There has therefore been a strong need for a space-saving and efficient reversible-action endoprosthesis delivery device.
A precise positioning of the stent requires a precise control of its position via the pusher, whatever the solicitations the stent is subjected to.
Remotely activable retaining means have now been developed, allowing the possibility of entering vessels of small diameter, a strong retaining effect being produced at will when the proximal end of the delivery device carrying the stent has been driven up to the place to be cured.
The subject of the invention is a reversible-action endoprosthesis delivery device extending between a distal end and a proximal handling end, comprising an axially extending inner tube surrounded by an outer sheath, the inner tube comprising, near its distal end, a chamber able to enclose an expendable endoprosthesis in a radially contracted state, the inner tube being axially movable relative to the outer sheath. This device is characterised in that it comprises remote-activated retaining means able, at will, to maintain the endoprosthesis in a given axial relationship in relation to the inner tube and to release same.
According to a preferred embodiment, the remote-activated retaining means comprises an inflatable balloon fixed to the inner tube, this balloon being connected to pressure means placed at the proximal end of the delivery device.
The inflatable balloon is preferably placed near the proximal part of the chamber.
The balloon is advantageously able to be inflated up to a diameter corresponding to the diameter of a body vessel.
Preferably, the device is able to enclose a self-expanding endoprosthesis and particularly an endoprosthesis made of a braid of shape-memory alloy.
The endoprosthesis con also comprise a balloon-expandable stent.
The outer sheath is preferably reinforced by a multiwire braiding, advantageously of metal wires.
Other advantages of the invention will become apparent when referring to the description hereafter of several embodiments, given as non-limitating examples, reference being made to the appended drawings wherein
FIG. 1 is a diagrammatic view of a cross-section of the distal part of one embodiment of a device according to the invention.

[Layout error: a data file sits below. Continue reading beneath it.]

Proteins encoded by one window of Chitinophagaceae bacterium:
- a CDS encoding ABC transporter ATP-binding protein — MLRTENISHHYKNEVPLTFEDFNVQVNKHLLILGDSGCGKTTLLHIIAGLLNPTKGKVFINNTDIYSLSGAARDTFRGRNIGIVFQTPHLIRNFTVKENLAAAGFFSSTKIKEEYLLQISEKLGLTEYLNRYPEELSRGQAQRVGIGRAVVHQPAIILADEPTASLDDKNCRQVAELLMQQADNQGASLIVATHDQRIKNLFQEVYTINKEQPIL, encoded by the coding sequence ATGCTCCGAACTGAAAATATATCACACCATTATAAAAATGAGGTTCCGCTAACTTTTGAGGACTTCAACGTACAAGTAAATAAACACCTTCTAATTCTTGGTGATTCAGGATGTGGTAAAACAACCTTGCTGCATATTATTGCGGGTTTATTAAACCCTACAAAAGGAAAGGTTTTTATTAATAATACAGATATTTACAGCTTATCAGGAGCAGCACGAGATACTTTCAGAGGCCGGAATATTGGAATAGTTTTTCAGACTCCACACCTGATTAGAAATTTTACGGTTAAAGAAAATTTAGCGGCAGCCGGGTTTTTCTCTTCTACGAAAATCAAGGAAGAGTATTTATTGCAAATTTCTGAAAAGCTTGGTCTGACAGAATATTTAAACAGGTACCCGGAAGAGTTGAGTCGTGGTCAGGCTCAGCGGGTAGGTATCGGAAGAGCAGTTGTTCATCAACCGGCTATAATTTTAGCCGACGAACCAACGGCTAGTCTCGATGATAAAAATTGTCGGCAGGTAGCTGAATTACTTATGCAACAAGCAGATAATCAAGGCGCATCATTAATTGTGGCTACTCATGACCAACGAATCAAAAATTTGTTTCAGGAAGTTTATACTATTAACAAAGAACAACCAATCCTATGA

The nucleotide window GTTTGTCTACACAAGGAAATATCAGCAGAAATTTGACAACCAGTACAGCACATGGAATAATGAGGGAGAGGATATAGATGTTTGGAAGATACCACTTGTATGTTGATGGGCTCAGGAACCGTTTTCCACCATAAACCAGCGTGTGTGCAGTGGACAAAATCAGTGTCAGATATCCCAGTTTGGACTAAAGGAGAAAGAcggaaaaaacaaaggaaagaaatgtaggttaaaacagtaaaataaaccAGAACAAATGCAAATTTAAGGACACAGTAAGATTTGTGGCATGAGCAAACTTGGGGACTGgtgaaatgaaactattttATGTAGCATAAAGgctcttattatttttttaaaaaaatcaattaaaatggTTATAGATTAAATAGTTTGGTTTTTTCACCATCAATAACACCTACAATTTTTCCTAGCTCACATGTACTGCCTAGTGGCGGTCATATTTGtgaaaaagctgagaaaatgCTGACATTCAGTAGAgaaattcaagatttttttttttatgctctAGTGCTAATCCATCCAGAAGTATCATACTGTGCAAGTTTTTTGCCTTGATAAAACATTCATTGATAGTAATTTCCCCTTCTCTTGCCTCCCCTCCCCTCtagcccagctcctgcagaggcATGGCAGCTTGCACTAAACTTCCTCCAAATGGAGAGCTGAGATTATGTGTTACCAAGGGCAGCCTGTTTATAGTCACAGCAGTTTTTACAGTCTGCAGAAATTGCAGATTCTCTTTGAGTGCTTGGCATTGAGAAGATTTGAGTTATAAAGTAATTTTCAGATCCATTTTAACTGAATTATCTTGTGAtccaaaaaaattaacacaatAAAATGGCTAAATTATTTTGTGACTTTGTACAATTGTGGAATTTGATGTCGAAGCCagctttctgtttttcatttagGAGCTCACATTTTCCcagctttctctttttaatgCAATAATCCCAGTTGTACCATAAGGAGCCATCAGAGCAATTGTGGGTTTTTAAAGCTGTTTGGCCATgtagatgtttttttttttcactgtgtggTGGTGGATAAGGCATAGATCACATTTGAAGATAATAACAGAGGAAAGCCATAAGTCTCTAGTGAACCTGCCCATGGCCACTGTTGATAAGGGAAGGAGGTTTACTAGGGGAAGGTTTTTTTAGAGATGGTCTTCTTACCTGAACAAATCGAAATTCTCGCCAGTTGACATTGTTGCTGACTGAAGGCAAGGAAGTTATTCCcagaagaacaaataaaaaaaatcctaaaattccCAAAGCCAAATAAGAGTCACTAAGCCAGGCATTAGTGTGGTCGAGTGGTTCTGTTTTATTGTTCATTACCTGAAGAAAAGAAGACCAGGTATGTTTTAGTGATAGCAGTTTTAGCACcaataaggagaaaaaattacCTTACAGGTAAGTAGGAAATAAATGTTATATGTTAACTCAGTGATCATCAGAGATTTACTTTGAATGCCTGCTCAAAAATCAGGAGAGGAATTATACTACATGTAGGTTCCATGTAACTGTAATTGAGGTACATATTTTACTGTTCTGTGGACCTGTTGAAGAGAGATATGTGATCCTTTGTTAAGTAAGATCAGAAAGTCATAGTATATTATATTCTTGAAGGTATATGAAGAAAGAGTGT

FIG. 2 is a diagrammatic view of the device of FIG. 1 at an early stage of the deployment operation.
FIG. 3 is a diagrammatic view of the device of FIGS. 1, 2 at a later stage of the deployment operation.
FIG. 4 is a diagrammatic view of a possible use of a device according to FIG. 1 after complete release of a stent.
FIG. 5 is a diagrammatic view of another embodiment of the device at a stage corresponding to FIG. 3.
FIG. 6 is a diagrammatic view of still another embodiment at the same stage of deployment.
On FIG. 1, a delivery device 1 according to the invention has been introduced, according to a known procedure, up to a lesion 2 to be cured in a body vessel 3, in the present case a stenosis in an artery 3.
The distal end 4 of the device comprises a chamber 6 wherein an expandable endoprosthesis--represented here as a self-expanding stent 7--has been inserted in a radially contracted state.
The chamber 6 extends around an inner tube 8, between an atraumatic tip 10 and a stent pusher 12. An axial lumen 14 allows the whole delivery device 1 to be driven along a guide wire (not shown).
The chamber 6 is closed by an outer sheath 16 which is axially movable at will relative to the inner tube 8.
The optimal position of the stent 7 after release and expansion can be carefully checked before starting the release process thanks to the presence of radio-transparent markers 18 embedded in the otherwise radio-opaque outer sheath 16.
The delivery device 1 according to the invention also comprises a remote controlled retaining device, that in the present embodiment comprises an inflatable micro-balloon 20 connected to pressure means (not represented) placed at the proximal end of the delivery device 1.
During the insertion steps, the micro-balloon 20 remains in a deflated state, this having virtually no influence on the diameter of the device 1, which can be inserted into very thin vessels 3.
The supposedly optimal position of the device for the deployment of the stent being determined, the micro-balloon 20 is slightly inflated, causing the proximal end of the stent 7 to be firmly locked in place with respect to the inner tube 8.